The founder of the House of Lanvin, the oldest fashion house in the world, she was way ahead of Ralph Lauren being the first fashion house to really do interior design. This particular blue was Jeanne's favourite after she purportedly saw it in a Fra Angelico fresco during the first decades of the 20th Century. She was truly passionate about colour understanding the magic that colour brings to a garment. She even opened her own dye factory in 1923, dedicated to colour experimentation. Not surprisingly because Mme Lanvin always made use of colour in her work, both pastels and bold colours. She was particularly fond of delicate shades of pinks, and that certain shade of blue which came to be known as “Lanvin Blue.” Since then, the violet-blue colour has become one of the brand’s symbols and is still very prevalent in Lanvin’s collections and packaging today.
They could never just trust that their eye would match the specifiers. It doesn’t matter how good their own ability to distinguish colours, if it’s not what the designer asked for there’s business at stake. An industry standard like Pantone is essential to make sure that everyone is on the same hymn sheet to avoid costly mistakes. The inks they use to print on paper all have codes except for white. There is no reference for white because there is an assumption that the paper is white.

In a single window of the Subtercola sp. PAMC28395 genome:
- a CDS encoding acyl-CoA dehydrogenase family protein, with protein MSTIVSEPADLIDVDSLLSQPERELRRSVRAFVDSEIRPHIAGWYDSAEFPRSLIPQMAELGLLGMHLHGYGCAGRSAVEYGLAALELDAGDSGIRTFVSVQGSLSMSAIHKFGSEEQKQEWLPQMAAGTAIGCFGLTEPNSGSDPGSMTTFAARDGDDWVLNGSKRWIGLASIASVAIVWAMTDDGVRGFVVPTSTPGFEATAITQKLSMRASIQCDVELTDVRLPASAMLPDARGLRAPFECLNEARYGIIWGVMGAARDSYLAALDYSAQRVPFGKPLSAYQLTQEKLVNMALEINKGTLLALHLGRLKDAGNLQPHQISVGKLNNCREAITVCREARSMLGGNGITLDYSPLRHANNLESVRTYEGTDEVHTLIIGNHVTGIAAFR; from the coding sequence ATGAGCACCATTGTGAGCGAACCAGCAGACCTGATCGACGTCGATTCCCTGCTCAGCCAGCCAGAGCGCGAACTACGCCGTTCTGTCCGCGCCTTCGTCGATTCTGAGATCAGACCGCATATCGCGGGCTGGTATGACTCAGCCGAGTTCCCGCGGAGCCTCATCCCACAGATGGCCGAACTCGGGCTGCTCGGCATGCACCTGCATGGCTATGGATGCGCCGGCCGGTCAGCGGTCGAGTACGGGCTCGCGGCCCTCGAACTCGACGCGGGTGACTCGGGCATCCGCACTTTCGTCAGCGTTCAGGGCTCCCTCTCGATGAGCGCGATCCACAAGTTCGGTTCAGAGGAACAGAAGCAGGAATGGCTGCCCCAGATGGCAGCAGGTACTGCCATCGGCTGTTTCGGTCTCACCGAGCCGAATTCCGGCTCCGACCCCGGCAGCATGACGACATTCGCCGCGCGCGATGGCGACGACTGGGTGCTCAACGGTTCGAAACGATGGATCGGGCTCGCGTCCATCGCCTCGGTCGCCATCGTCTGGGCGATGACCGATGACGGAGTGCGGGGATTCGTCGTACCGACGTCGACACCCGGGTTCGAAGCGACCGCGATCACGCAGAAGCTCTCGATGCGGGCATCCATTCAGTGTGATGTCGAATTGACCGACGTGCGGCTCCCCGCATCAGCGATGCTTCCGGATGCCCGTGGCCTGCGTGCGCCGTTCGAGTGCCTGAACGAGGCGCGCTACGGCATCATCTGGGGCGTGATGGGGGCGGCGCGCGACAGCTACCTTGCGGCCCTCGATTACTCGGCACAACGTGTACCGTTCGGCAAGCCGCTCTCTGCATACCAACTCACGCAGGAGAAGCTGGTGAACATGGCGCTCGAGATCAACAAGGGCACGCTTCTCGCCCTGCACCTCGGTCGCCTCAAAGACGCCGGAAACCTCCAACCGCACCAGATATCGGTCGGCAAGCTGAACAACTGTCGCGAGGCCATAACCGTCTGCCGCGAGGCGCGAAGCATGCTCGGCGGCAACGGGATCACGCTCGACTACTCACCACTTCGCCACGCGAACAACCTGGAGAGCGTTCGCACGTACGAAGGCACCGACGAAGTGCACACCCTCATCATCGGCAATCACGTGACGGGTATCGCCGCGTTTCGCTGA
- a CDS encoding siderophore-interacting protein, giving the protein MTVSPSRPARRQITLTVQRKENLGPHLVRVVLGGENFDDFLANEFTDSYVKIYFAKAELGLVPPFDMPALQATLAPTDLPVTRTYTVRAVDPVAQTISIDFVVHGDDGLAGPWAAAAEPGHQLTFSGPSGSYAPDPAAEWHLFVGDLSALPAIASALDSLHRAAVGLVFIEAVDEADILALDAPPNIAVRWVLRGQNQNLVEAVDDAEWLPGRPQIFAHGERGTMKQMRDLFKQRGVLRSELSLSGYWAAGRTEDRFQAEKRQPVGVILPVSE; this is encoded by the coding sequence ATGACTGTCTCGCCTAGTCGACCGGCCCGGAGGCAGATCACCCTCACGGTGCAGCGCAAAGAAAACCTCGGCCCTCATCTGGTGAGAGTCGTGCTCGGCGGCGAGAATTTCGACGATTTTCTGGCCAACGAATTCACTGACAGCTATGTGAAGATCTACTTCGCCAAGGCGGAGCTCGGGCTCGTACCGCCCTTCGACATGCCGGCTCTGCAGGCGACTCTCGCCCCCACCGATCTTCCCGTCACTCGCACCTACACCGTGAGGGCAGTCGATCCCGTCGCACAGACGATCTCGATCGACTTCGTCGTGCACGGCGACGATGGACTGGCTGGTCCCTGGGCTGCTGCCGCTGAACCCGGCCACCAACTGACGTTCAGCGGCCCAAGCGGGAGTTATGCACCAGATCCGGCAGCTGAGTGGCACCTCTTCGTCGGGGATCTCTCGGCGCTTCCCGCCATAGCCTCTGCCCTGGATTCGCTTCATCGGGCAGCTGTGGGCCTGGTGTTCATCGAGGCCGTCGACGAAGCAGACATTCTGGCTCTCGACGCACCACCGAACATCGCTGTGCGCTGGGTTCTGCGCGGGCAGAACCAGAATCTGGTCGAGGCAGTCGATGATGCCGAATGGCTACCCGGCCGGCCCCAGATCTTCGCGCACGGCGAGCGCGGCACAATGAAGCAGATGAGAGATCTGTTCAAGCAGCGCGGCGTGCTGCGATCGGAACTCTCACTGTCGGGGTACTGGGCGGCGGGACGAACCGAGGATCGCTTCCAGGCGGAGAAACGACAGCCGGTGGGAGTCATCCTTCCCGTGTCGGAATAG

With such a choice is it any wonder choosing colours for homes can be so stressful. Even when home-makers manage the furniture and renovations themselves, colour can be daunting. It is a large field of study in itself. Colours can be warm, cold, toning, complementary, primary, secondary.. the list goes on. Colour wheels abound to help with the question of what ‘goes-with’ what. While helpful it’s just an ABC of colour.
Ultimately colours are very personal. And these colour wheels can’t chart how much you love the colour of Moss with Lily-of-the-Valley because you had it in your bridal bouquet. Or the pink ribbons in your little girl’s hair on her first day at school. Or the colour of your husband’s yellow jumper.
Isn’t it nice to know that someone did ask his designer for his room to match his favourite jumper and the result was a perfect match for his style and home.
If you can choose colours that do the same in your life, then you should.